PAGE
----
As Guinness promotes Arthurs Day 2013 it’s a good time to look at the role design has to play in the growth of the Irish economy. In some areas the gloom of recession has started to lift and the technology sector in Ireland has been experiencing something of a boom due to a number of factors.
Ironically, the Irish weather is seen as ideal for data centres, as the temperate climate dramatically reduces the need to heat them during winter or cool them during summer. Just this week Twitter announced that their European headquarters in Dublin will double its workforce, citing the availability of a highly skilled graduates and a cosmopolitan environment as some of their reasons for increased investment in Ireland.
While one hundred new jobs in Dublin doesn’t mean a boom, it’s the quality and profile of the new Dublin based tech firms that catches the attention and leads to further interest from overseas investors. So what do these things mean for design?
As Ireland is becoming internationally respected for its technology and contributions in the areas of Big Data and web innovation, is Irish design ready to play a part in communicating and expressing new technological innovations? Will the Book of Big Data be the new Book Of Kells?
The great advantage Irish design has is an ability to embrace all types and styles of influences thanks to technical innovations and cultural diversity. With the influential Game Of Thrones series being made in Northern Ireland, design and film production are also benefiting from the higher profile the production brings.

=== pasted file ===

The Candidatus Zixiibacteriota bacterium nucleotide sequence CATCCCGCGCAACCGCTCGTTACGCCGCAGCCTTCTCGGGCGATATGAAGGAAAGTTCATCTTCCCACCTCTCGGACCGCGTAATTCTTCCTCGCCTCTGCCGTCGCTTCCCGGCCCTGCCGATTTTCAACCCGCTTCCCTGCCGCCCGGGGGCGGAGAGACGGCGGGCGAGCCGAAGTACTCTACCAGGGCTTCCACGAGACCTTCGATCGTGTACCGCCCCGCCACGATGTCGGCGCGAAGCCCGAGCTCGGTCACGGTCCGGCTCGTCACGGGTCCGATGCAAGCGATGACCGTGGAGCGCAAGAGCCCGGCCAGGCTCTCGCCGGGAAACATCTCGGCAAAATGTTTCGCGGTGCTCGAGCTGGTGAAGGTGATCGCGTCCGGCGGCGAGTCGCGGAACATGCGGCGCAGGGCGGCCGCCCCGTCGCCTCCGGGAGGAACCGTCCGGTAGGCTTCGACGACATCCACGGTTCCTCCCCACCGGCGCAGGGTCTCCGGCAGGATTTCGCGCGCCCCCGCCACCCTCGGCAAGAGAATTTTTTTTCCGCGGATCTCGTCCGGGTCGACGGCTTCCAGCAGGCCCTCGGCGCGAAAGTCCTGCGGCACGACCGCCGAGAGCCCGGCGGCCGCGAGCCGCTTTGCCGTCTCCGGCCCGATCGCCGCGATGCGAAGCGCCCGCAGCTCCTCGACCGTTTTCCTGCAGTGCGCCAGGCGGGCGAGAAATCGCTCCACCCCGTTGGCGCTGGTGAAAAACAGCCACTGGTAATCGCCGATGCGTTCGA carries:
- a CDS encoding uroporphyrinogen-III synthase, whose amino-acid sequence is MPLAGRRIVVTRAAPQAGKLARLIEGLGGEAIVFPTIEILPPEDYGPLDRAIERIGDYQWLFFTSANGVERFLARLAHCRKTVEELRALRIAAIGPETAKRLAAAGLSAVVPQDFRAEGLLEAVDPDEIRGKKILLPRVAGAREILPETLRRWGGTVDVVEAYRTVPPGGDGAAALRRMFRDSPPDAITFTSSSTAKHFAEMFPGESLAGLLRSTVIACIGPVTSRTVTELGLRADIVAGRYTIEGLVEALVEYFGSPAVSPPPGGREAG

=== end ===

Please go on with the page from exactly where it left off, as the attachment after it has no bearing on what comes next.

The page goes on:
We can say Irish design has always been at the centre of Europe as that’s where Celtic design originally came from. The knotted intricacy of Celtic design has echoes in contemporary Irish design and thinking. There’s a Celtic self-reflection about James Joyce’s Ulysses and the cubism of Joyce’s approach has the same origins as that of Braque and Picasso.
Thanks to its geographical location and, yes even the climate, Irish design is perfectly placed to be part of a technological resurgence and design itself is constantly changing and evolving with the technology. If you haven’t been there lately Dublin is in many ways more open to other cultures and influences than London.
The swirls and knotwork of Celtic design are the interconnected data of twenty-first century communication – a knotwork of connectedness and a network of form and expression. Irish design has the opportunity to be reignited for the interactive era. Irish design and Irish business has the chance to be at the centre of new thinking and new technologies. Wouldn’t you like your business to be there too?
Have a look at our new brochure Irish design at the centre of Europe.